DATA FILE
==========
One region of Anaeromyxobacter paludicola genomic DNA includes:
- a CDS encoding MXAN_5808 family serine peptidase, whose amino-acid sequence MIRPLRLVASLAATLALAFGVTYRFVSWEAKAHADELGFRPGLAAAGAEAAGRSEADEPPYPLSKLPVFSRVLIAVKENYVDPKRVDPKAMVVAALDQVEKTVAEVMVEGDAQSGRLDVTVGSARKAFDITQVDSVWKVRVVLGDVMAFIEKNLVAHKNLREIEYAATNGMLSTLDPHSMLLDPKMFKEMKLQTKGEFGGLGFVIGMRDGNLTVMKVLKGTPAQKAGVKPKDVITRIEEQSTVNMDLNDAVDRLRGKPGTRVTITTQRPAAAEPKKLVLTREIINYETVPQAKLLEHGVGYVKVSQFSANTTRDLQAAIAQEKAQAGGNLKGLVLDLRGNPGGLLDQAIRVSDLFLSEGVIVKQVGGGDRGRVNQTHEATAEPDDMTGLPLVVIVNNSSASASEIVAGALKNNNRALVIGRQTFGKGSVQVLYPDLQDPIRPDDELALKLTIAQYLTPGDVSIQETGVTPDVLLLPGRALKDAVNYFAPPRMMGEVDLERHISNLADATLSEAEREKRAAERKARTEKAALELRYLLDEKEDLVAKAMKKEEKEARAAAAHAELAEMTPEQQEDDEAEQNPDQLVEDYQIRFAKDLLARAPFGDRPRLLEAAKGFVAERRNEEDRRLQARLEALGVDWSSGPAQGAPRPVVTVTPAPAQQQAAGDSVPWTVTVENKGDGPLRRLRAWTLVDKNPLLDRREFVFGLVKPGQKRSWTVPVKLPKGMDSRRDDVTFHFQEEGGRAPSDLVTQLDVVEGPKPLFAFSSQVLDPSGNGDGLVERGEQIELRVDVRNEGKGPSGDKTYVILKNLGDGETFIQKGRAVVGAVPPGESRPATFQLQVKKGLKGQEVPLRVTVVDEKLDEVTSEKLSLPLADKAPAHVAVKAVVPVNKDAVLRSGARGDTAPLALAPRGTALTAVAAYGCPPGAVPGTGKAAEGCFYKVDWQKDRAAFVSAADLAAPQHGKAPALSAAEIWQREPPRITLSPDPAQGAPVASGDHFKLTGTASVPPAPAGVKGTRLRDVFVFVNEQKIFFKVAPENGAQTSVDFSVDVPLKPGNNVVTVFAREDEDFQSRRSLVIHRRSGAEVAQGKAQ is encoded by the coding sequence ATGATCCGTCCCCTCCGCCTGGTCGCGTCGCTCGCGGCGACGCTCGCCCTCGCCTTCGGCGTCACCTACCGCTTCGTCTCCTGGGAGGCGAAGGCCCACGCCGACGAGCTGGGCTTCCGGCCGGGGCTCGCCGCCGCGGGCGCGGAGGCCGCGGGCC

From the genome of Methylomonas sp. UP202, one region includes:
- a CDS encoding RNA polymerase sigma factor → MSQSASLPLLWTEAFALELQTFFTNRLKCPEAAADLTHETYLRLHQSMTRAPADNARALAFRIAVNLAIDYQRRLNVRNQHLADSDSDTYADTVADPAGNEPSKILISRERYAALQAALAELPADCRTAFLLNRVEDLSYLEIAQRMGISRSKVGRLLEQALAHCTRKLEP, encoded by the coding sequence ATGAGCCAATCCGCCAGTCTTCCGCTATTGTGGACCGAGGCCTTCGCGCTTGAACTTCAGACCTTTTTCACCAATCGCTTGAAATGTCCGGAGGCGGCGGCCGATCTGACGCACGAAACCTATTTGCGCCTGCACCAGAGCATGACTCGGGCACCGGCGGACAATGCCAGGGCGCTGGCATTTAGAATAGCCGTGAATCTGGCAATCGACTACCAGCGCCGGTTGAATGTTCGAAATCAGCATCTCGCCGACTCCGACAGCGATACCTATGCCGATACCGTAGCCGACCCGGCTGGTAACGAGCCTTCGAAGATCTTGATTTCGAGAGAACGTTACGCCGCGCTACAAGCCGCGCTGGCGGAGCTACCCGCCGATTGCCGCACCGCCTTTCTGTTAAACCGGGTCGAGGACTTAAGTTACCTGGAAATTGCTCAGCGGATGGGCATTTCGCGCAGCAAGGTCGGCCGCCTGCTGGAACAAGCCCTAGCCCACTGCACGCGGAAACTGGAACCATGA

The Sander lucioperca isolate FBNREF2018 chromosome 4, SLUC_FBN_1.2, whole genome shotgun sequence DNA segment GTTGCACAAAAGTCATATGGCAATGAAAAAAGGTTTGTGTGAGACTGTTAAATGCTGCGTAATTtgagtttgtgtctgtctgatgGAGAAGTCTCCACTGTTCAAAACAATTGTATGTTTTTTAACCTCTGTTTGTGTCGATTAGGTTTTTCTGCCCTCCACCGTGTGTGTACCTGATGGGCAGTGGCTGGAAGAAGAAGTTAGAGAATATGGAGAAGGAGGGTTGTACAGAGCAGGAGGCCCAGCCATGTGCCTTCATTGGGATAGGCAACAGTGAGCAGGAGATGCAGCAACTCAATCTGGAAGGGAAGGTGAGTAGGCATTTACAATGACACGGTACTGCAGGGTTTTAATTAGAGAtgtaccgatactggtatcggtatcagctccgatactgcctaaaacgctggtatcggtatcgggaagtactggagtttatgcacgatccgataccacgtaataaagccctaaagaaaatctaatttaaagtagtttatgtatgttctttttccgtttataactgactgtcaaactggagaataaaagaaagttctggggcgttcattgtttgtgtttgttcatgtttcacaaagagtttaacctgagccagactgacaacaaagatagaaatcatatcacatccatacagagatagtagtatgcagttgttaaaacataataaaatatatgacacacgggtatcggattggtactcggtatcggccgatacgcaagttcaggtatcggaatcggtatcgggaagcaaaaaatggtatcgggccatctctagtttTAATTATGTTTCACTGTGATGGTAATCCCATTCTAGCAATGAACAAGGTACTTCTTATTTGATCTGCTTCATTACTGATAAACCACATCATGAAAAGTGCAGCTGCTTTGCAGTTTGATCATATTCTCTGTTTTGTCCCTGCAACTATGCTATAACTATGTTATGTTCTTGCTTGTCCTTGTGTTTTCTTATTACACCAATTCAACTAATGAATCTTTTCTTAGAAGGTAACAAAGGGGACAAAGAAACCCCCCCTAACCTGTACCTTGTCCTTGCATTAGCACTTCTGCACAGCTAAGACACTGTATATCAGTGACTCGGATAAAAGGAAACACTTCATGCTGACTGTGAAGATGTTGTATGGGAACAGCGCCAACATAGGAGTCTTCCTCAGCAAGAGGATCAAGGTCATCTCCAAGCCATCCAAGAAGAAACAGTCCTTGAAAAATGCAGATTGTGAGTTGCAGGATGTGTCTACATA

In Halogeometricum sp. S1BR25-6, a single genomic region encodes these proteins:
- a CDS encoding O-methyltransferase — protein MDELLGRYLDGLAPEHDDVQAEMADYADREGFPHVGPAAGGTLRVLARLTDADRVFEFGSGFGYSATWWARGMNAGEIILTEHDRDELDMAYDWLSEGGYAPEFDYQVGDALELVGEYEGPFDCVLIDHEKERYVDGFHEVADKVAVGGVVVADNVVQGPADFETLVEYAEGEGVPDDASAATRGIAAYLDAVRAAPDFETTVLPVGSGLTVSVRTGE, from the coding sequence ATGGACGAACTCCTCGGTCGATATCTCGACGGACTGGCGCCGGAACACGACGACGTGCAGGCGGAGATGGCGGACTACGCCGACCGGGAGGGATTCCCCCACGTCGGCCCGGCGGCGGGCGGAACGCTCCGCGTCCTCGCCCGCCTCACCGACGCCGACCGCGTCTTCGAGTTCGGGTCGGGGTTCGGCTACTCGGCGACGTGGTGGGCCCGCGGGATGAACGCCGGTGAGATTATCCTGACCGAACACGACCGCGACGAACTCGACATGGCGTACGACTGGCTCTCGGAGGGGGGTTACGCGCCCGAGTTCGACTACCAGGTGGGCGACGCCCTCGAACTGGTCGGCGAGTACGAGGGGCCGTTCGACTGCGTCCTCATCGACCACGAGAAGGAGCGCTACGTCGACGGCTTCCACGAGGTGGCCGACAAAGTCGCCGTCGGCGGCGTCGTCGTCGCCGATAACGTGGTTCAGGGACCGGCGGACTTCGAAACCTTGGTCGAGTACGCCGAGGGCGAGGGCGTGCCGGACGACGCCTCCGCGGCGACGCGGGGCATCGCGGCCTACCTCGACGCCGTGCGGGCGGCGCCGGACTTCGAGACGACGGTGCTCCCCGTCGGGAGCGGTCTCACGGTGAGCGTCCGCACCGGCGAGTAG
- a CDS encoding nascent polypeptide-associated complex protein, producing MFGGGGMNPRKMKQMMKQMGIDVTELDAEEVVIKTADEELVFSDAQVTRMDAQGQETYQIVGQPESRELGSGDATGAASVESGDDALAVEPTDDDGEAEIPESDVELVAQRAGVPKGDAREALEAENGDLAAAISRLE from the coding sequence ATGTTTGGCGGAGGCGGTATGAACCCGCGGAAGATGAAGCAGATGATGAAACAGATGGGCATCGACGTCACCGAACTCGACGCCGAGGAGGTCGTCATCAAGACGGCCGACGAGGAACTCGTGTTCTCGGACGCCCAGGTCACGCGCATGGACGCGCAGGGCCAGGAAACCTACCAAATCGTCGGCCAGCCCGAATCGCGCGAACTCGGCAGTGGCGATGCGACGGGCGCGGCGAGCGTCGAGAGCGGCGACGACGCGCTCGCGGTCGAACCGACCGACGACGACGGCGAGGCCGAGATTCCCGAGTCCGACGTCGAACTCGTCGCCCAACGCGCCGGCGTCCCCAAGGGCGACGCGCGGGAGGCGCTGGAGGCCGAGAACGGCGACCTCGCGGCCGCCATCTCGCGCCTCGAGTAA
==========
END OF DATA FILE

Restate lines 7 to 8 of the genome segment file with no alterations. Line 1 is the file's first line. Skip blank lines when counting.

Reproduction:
- a CDS encoding O-methyltransferase — protein MDELLGRYLDGLAPEHDDVQAEMADYADREGFPHVGPAAGGTLRVLARLTDADRVFEFGSGFGYSATWWARGMNAGEIILTEHDRDELDMAYDWLSEGGYAPEFDYQVGDALELVGEYEGPFDCVLIDHEKERYVDGFHEVADKVAVGGVVVADNVVQGPADFETLVEYAEGEGVPDDASAATRGIAAYLDAVRAAPDFETTVLPVGSGLTVSVRTGE, from the coding sequence ATGGACGAACTCCTCGGTCGATATCTCGACGGACTGGCGCCGGAACACGACGACGTGCAGGCGGAGATGGCGGACTACGCCGACCGGGAGGGATTCCCCCACGTCGGCCCGGCGGCGGGCGGAACGCTCCGCGTCCTCGCCCGCCTCACCGACGCCGACCGCGTCTTCGAGTTCGGGTCGGGGTTCGGCTACTCGGCGACGTGGTGGGCCCGCGGGATGAACGCCGGTGAGATTATCCTGACCGAACACGACCGCGACGAACTCGACATGGCGTACGACTGGCTCTCGGAGGGGGGTTACGCGCCCGAGTTCGACTACCAGGTGGGCGACGCCCTCGAACTGGTCGGCGAGTACGAGGGGCCGTTCGACTGCGTCCTCATCGACCACGAGAAGGAGCGCTACGTCGACGGCTTCCACGAGGTGGCCGACAAAGTCGCCGTCGGCGGCGTCGTCGTCGCCGATAACGTGGTTCAGGGACCGGCGGACTTCGAAACCTTGGTCGAGTACGCCGAGGGCGAGGGCGTGCCGGACGACGCCTCCGCGGCGACGCGGGGCATCGCGGCCTACCTCGACGCCGTGCGGGCGGCGCCGGACTTCGAGACGACGGTGCTCCCCGTCGGGAGCGGTCTCACGGTGAGCGTCCGCACCGGCGAGTAG
- a CDS encoding nascent polypeptide-associated complex protein, producing MFGGGGMNPRKMKQMMKQMGIDVTELDAEEVVIKTADEELVFSDAQVTRMDAQGQETYQIVGQPESRELGSGDATGAASVESGDDALAVEPTDDDGEAEIPESDVELVAQRAGVPKGDAREALEAENGDLAAAISRLE from the coding sequence ATGTTTGGCGGAGGCGGTATGAACCCGCGGAAGATGAAGCAGATGATGAAACAGATGGGCATCGACGTCACCGAACTCGACGCCGAGGAGGTCGTCATCAAGACGGCCGACGAGGAACTCGTGTTCTCGGACGCCCAGGTCACGCGCATGGACGCGCAGGGCCAGGAAACCTACCAAATCGTCGGCCAGCCCGAATCGCGCGAACTCGGCAGTGGCGATGCGACGGGCGCGGCGAGCGTCGAGAGCGGCGACGACGCGCTCGCGGTCGAACCGACCGACGACGACGGCGAGGCCGAGATTCCCGAGTCCGACGTCGAACTCGTCGCCCAACGCGCCGGCGTCCCCAAGGGCGACGCGCGGGAGGCGCTGGAGGCCGAGAACGGCGACCTCGCGGCCGCCATCTCGCGCCTCGAGTAA